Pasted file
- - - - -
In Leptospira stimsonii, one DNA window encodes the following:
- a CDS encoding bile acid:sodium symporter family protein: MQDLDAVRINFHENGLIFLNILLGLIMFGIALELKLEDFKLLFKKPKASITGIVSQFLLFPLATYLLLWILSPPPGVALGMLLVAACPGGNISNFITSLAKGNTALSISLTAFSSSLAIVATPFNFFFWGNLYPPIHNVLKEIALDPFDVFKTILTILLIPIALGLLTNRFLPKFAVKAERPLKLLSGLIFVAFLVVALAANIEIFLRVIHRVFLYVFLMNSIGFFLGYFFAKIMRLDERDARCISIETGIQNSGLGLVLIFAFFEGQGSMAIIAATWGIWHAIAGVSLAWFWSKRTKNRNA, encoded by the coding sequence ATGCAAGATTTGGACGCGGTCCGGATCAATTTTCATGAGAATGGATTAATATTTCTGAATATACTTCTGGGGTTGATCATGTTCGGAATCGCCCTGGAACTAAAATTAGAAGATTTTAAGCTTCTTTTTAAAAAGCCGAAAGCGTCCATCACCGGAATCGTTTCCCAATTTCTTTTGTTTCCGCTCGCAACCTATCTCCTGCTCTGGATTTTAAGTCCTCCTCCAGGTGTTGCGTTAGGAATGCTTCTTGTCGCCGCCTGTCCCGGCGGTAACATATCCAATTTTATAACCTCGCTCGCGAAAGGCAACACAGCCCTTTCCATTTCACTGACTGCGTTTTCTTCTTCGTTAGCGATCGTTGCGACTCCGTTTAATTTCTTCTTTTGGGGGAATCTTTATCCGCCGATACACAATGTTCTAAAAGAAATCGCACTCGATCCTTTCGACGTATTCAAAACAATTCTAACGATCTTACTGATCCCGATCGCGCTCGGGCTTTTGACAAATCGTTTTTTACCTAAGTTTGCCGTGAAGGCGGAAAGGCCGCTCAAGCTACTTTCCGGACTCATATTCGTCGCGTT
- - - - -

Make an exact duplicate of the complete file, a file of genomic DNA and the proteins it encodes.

In Leptospira stimsonii, one DNA window encodes the following:
- a CDS encoding bile acid:sodium symporter family protein: MQDLDAVRINFHENGLIFLNILLGLIMFGIALELKLEDFKLLFKKPKASITGIVSQFLLFPLATYLLLWILSPPPGVALGMLLVAACPGGNISNFITSLAKGNTALSISLTAFSSSLAIVATPFNFFFWGNLYPPIHNVLKEIALDPFDVFKTILTILLIPIALGLLTNRFLPKFAVKAERPLKLLSGLIFVAFLVVALAANIEIFLRVIHRVFLYVFLMNSIGFFLGYFFAKIMRLDERDARCISIETGIQNSGLGLVLIFAFFEGQGSMAIIAATWGIWHAIAGVSLAWFWSKRTKNRNA, encoded by the coding sequence ATGCAAGATTTGGACGCGGTCCGGATCAATTTTCATGAGAATGGATTAATATTTCTGAATATACTTCTGGGGTTGATCATGTTCGGAATCGCCCTGGAACTAAAATTAGAAGATTTTAAGCTTCTTTTTAAAAAGCCGAAAGCGTCCATCACCGGAATCGTTTCCCAATTTCTTTTGTTTCCGCTCGCAACCTATCTCCTGCTCTGGATTTTAAGTCCTCCTCCAGGTGTTGCGTTAGGAATGCTTCTTGTCGCCGCCTGTCCCGGCGGTAACATATCCAATTTTATAACCTCGCTCGCGAAAGGCAACACAGCCCTTTCCATTTCACTGACTGCGTTTTCTTCTTCGTTAGCGATCGTTGCGACTCCGTTTAATTTCTTCTTTTGGGGGAATCTTTATCCGCCGATACACAATGTTCTAAAAGAAATCGCACTCGATCCTTTCGACGTATTCAAAACAATTCTAACGATCTTACTGATCCCGATCGCGCTCGGGCTTTTGACAAATCGTTTTTTACCTAAGTTTGCCGTGAAGGCGGAAAGGCCGCTCAAGCTACTTTCCGGACTCATATTCGTCGCGTT